Google to pay $22.5 million for breaching privacy on Apple’s Safari browser
August 13, 2012
Google, however has said the whole affair was a ‘mistake’ and said it has discontinued the practice of placing unauthorized cookies on users’ machines
James R Hood (ConsumerAffairs.com)
US Federal Trade Commission (FTC) has directed Google to pay $22.5 million for violating consumer privacy settings on Apple’s Safari browser. It is the largest civil penalty ever assessed by the FTC for violating its order. What irked the Commission was that Google said that the privacy violation was not deliberate.
Google has said the whole affair was a ‘mistake’ and said it has discontinued the practice of placing unauthorized cookies on users’ machines as soon as the Wall Street Journal published a story about it.
However, David Vladeck, Director of Consumer Protection at the FTC said, “I think that defence raises red flags to regulators.”
“Their intent is immaterial. It’s troubling to us that Google says they didn’t know it was going on. A company like Google is the steward of personal information from hundreds of millions of people and they have to do better,” Vladeck added.
In addition to the civil penalty, the FTC order also requires Google to disable all the tracking cookies it had said it would not place on consumers’ computers.
In the conference call, James Kohm, Associate Director for Enforcement at the FTC, said that most of the illicit cookies have already been removed but said that under the terms of the order, Google has until 15 February 2014 to remove all of them. “The extra time is because they can only remove the cookies when somebody visits a site in their ad network,” Kohm said.
It’s the latest in a long series of ‘accidental’ privacy violations by Google. It pales in comparison to the so-called “Wi-Spy” case in 2010, when Google admitted it invaded Wi-Fi networks and downloaded private data from those networks as its fleet of gadget-encumbered cars crept through neighbourhoods around the world, collecting information for its street-mapping project.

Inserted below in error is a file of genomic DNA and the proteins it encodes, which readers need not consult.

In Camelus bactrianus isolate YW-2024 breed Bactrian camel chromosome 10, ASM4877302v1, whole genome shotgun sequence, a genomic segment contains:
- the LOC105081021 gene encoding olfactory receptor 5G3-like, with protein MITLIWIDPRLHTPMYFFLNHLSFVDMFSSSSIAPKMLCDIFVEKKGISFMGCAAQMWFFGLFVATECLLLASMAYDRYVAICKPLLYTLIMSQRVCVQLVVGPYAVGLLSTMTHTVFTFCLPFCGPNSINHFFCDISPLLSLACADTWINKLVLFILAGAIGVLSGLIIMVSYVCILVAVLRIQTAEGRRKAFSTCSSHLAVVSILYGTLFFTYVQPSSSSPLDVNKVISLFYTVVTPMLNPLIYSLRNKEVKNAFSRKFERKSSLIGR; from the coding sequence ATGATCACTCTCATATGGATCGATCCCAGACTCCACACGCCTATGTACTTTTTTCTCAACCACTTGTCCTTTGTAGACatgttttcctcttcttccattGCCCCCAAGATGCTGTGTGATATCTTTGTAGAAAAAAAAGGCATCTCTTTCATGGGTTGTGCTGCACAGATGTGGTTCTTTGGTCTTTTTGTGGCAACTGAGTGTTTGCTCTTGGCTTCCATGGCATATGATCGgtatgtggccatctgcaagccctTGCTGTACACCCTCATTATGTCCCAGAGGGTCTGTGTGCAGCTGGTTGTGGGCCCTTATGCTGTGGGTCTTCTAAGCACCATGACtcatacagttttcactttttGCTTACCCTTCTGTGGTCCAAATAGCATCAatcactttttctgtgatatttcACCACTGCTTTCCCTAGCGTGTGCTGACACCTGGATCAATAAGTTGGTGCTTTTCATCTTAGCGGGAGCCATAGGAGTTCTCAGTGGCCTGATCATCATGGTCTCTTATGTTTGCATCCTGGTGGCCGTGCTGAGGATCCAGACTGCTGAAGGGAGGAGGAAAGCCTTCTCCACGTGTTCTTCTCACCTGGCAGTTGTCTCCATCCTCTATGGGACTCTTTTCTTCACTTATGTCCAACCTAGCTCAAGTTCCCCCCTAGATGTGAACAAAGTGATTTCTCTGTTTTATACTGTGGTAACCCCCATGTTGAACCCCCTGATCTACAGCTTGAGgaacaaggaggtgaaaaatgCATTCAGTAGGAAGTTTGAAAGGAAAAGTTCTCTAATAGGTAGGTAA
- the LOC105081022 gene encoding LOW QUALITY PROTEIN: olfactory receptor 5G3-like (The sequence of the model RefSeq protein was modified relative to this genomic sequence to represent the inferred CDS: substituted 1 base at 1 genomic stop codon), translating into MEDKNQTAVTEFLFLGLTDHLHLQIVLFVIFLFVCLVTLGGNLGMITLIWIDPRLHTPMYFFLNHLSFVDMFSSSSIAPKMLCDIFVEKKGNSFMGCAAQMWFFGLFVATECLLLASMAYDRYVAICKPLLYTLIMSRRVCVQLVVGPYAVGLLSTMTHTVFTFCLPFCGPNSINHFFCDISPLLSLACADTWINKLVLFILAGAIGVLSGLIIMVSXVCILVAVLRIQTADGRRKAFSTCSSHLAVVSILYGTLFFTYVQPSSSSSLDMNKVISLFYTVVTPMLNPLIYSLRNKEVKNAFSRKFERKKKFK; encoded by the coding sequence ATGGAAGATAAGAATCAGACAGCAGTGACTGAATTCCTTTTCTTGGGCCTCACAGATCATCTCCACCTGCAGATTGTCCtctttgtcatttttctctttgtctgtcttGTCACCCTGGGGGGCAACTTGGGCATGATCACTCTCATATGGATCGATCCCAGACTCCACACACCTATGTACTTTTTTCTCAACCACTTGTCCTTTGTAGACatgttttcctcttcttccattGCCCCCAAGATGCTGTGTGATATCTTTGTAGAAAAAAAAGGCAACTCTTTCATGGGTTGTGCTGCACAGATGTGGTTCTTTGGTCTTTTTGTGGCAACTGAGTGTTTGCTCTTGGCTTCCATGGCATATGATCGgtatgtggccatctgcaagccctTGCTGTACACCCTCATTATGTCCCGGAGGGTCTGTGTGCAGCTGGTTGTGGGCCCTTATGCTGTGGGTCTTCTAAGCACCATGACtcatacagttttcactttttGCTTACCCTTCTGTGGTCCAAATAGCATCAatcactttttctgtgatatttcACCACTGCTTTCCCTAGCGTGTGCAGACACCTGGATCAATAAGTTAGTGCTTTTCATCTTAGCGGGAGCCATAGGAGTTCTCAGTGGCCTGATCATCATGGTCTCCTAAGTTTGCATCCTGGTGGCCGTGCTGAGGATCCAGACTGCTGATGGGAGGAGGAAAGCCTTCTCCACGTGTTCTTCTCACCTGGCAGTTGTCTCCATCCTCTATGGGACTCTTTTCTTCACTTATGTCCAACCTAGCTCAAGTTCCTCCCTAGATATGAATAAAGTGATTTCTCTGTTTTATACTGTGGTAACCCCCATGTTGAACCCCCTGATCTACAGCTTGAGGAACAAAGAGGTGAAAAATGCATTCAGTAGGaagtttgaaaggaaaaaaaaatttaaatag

The Commission in April fined Google $25,000, saying it was obstructing the agency’s investigation of the matter. As usual, Google said any such obstruction was inadvertent. It didn’t apologize.
Last year, in a settlement with the Justice Department, Google agreed to pay a $500 million penalty for promoting and advertising unlawful sales of prescription drugs through its ubiquitous AdWords program. It said its role in establishing a global network of illicit drug sites was unintentional.
Responding to queries about whether the penalty was adequate, Vladeck said Google was “paying a heavy price.”
“$22.5 million may not seem like a lot of money to Google but given the magnitude and duration of this violation, we think it's quite substantial,” he said. “We have Google under order for another 19 years and this sends a message that the FTC isn’t kidding around,” he added.
In its complaint, the FTC charged that for several months in 2011 and 2012, Google placed a certain advertising tracking cookie on the computers of Safari users who visited sites within Google’s DoubleClick advertising network, although Google had previously told these users they would automatically be opted out of such tracking, as a result of the default settings of the Safari browser used in Macs, iPhones and iPads.
According to the FTC’s complaint, Google specifically told Safari users that because the Safari browser is set by default to block third-party cookies, as long as users do not change their browser settings, this setting “effectively accomplishes the same thing as (opting out of this particular Google advertising tracking cookie).” In addition, Google represented that it is a member of an industry group called the Network Advertising Initiative, which requires members to adhere to its self-regulatory code of conduct, including disclosure of their data collection and use practices.
The FTC charged that Google’s misrepresentations violated a settlement it reached with the agency in October 2011, which barred Google from—among other things—misrepresenting the extent to which consumers can exercise control over the collection of their information. The earlier settlement resolved FTC charges that Google used deceptive tactics and violated its privacy promises when it launched its social network, Google Buzz.